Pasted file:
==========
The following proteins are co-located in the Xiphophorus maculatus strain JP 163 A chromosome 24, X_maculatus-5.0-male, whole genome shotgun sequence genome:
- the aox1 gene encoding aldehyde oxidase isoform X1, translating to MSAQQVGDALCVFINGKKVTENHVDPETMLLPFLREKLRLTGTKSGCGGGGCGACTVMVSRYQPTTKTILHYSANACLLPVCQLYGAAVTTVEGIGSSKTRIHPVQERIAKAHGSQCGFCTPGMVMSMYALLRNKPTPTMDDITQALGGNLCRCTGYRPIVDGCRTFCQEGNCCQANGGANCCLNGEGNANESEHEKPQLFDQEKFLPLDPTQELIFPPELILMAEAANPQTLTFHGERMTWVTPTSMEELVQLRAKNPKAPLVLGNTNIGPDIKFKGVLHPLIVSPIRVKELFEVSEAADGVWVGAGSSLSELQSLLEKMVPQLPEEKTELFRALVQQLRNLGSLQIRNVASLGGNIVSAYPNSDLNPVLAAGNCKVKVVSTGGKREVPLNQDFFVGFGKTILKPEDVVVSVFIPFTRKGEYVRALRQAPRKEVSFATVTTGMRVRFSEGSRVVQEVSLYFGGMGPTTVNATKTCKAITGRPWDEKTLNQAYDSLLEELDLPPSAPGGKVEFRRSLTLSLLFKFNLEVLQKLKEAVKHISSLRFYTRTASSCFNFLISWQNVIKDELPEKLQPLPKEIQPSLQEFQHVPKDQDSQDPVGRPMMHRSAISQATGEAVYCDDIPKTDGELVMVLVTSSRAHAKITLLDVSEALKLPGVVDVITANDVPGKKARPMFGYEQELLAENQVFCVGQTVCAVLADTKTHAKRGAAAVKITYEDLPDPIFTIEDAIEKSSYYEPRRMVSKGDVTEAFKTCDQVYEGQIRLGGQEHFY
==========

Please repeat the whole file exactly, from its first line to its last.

The following proteins are co-located in the Xiphophorus maculatus strain JP 163 A chromosome 24, X_maculatus-5.0-male, whole genome shotgun sequence genome:
- the aox1 gene encoding aldehyde oxidase isoform X1, translating to MSAQQVGDALCVFINGKKVTENHVDPETMLLPFLREKLRLTGTKSGCGGGGCGACTVMVSRYQPTTKTILHYSANACLLPVCQLYGAAVTTVEGIGSSKTRIHPVQERIAKAHGSQCGFCTPGMVMSMYALLRNKPTPTMDDITQALGGNLCRCTGYRPIVDGCRTFCQEGNCCQANGGANCCLNGEGNANESEHEKPQLFDQEKFLPLDPTQELIFPPELILMAEAANPQTLTFHGERMTWVTPTSMEELVQLRAKNPKAPLVLGNTNIGPDIKFKGVLHPLIVSPIRVKELFEVSEAADGVWVGAGSSLSELQSLLEKMVPQLPEEKTELFRALVQQLRNLGSLQIRNVASLGGNIVSAYPNSDLNPVLAAGNCKVKVVSTGGKREVPLNQDFFVGFGKTILKPEDVVVSVFIPFTRKGEYVRALRQAPRKEVSFATVTTGMRVRFSEGSRVVQEVSLYFGGMGPTTVNATKTCKAITGRPWDEKTLNQAYDSLLEELDLPPSAPGGKVEFRRSLTLSLLFKFNLEVLQKLKEAVKHISSLRFYTRTASSCFNFLISWQNVIKDELPEKLQPLPKEIQPSLQEFQHVPKDQDSQDPVGRPMMHRSAISQATGEAVYCDDIPKTDGELVMVLVTSSRAHAKITLLDVSEALKLPGVVDVITANDVPGKKARPMFGYEQELLAENQVFCVGQTVCAVLADTKTHAKRGAAAVKITYEDLPDPIFTIEDAIEKSSYYEPRRMVSKGDVTEAFKTCDQVYEGQIRLGGQEHFY